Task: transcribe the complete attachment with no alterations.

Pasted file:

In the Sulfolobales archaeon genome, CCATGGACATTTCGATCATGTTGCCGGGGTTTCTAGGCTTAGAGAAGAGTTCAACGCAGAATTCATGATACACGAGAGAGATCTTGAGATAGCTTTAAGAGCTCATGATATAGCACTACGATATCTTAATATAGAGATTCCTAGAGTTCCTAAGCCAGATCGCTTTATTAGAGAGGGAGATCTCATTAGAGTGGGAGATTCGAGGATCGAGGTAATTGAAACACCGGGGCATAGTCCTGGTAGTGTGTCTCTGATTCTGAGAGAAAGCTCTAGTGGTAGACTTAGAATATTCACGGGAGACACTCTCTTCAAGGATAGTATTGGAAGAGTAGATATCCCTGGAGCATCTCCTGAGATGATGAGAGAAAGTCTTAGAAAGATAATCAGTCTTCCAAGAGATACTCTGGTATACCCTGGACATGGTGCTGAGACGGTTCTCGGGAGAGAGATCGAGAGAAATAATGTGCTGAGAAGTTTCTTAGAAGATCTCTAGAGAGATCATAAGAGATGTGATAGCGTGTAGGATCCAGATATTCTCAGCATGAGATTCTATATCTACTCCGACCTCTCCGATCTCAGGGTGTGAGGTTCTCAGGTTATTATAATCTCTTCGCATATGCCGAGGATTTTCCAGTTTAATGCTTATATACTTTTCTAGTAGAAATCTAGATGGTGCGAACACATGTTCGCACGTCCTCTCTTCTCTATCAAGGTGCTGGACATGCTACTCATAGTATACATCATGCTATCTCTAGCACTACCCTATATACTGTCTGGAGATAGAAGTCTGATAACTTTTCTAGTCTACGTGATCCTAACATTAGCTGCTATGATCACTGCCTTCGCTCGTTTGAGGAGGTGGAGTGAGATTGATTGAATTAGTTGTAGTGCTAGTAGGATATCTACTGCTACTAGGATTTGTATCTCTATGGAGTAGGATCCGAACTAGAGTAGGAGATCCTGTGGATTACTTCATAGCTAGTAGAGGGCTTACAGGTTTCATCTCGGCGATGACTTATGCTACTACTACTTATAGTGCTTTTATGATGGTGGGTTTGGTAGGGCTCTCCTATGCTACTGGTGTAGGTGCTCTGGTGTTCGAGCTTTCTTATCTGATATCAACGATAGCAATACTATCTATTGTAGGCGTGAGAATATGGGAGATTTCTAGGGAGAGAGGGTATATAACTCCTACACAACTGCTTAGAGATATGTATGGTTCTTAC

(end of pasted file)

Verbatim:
In the Sulfolobales archaeon genome, CCATGGACATTTCGATCATGTTGCCGGGGTTTCTAGGCTTAGAGAAGAGTTCAACGCAGAATTCATGATACACGAGAGAGATCTTGAGATAGCTTTAAGAGCTCATGATATAGCACTACGATATCTTAATATAGAGATTCCTAGAGTTCCTAAGCCAGATCGCTTTATTAGAGAGGGAGATCTCATTAGAGTGGGAGATTCGAGGATCGAGGTAATTGAAACACCGGGGCATAGTCCTGGTAGTGTGTCTCTGATTCTGAGAGAAAGCTCTAGTGGTAGACTTAGAATATTCACGGGAGACACTCTCTTCAAGGATAGTATTGGAAGAGTAGATATCCCTGGAGCATCTCCTGAGATGATGAGAGAAAGTCTTAGAAAGATAATCAGTCTTCCAAGAGATACTCTGGTATACCCTGGACATGGTGCTGAGACGGTTCTCGGGAGAGAGATCGAGAGAAATAATGTGCTGAGAAGTTTCTTAGAAGATCTCTAGAGAGATCATAAGAGATGTGATAGCGTGTAGGATCCAGATATTCTCAGCATGAGATTCTATATCTACTCCGACCTCTCCGATCTCAGGGTGTGAGGTTCTCAGGTTATTATAATCTCTTCGCATATGCCGAGGATTTTCCAGTTTAATGCTTATATACTTTTCTAGTAGAAATCTAGATGGTGCGAACACATGTTCGCACGTCCTCTCTTCTCTATCAAGGTGCTGGACATGCTACTCATAGTATACATCATGCTATCTCTAGCACTACCCTATATACTGTCTGGAGATAGAAGTCTGATAACTTTTCTAGTCTACGTGATCCTAACATTAGCTGCTATGATCACTGCCTTCGCTCGTTTGAGGAGGTGGAGTGAGATTGATTGAATTAGTTGTAGTGCTAGTAGGATATCTACTGCTACTAGGATTTGTATCTCTATGGAGTAGGATCCGAACTAGAGTAGGAGATCCTGTGGATTACTTCATAGCTAGTAGAGGGCTTACAGGTTTCATCTCGGCGATGACTTATGCTACTACTACTTATAGTGCTTTTATGATGGTGGGTTTGGTAGGGCTCTCCTATGCTACTGGTGTAGGTGCTCTGGTGTTCGAGCTTTCTTATCTGATATCAACGATAGCAATACTATCTATTGTAGGCGTGAGAATATGGGAGATTTCTAGGGAGAGAGGGTATATAACTCCTACACAACTGCTTAGAGATATGTATGGTTCTTAC